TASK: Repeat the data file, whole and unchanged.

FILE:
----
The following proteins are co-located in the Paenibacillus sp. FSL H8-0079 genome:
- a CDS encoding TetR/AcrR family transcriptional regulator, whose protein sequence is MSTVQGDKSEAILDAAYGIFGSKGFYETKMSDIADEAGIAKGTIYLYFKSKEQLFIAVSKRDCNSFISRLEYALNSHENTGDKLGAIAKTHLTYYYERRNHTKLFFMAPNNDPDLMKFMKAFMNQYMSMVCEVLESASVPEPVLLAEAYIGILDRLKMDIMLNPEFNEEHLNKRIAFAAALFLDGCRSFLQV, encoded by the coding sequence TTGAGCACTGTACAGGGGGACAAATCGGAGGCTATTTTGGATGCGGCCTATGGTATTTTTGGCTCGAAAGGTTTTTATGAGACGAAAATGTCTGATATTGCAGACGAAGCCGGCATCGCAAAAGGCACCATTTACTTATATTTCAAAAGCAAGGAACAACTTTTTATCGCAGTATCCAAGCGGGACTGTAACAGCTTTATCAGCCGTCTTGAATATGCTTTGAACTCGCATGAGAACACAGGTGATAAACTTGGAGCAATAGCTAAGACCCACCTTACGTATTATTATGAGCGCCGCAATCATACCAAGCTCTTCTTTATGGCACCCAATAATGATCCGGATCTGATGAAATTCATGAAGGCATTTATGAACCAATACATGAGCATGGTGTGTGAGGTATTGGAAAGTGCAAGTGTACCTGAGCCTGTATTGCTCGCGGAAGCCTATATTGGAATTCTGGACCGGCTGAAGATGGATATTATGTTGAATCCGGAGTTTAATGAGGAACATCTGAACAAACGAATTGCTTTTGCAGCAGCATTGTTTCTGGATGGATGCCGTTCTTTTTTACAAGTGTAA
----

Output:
The following proteins are co-located in the Paenibacillus sp. FSL H8-0079 genome:
- a CDS encoding TetR/AcrR family transcriptional regulator, whose protein sequence is MSTVQGDKSEAILDAAYGIFGSKGFYETKMSDIADEAGIAKGTIYLYFKSKEQLFIAVSKRDCNSFISRLEYALNSHENTGDKLGAIAKTHLTYYYERRNHTKLFFMAPNNDPDLMKFMKAFMNQYMSMVCEVLESASVPEPVLLAEAYIGILDRLKMDIMLNPEFNEEHLNKRIAFAAALFLDGCRSFLQV, encoded by the coding sequence TTGAGCACTGTACAGGGGGACAAATCGGAGGCTATTTTGGATGCGGCCTATGGTATTTTTGGCTCGAAAGGTTTTTATGAGACGAAAATGTCTGATATTGCAGACGAAGCCGGCATCGCAAAAGGCACCATTTACTTATATTTCAAAAGCAAGGAACAACTTTTTATCGCAGTATCCAAGCGGGACTGTAACAGCTTTATCAGCCGTCTTGAATATGCTTTGAACTCGCATGAGAACACAGGTGATAAACTTGGAGCAATAGCTAAGACCCACCTTACGTATTATTATGAGCGCCGCAATCATACCAAGCTCTTCTTTATGGCACCCAATAATGATCCGGATCTGATGAAATTCATGAAGGCATTTATGAACCAATACATGAGCATGGTGTGTGAGGTATTGGAAAGTGCAAGTGTACCTGAGCCTGTATTGCTCGCGGAAGCCTATATTGGAATTCTGGACCGGCTGAAGATGGATATTATGTTGAATCCGGAGTTTAATGAGGAACATCTGAACAAACGAATTGCTTTTGCAGCAGCATTGTTTCTGGATGGATGCCGTTCTTTTTTACAAGTGTAA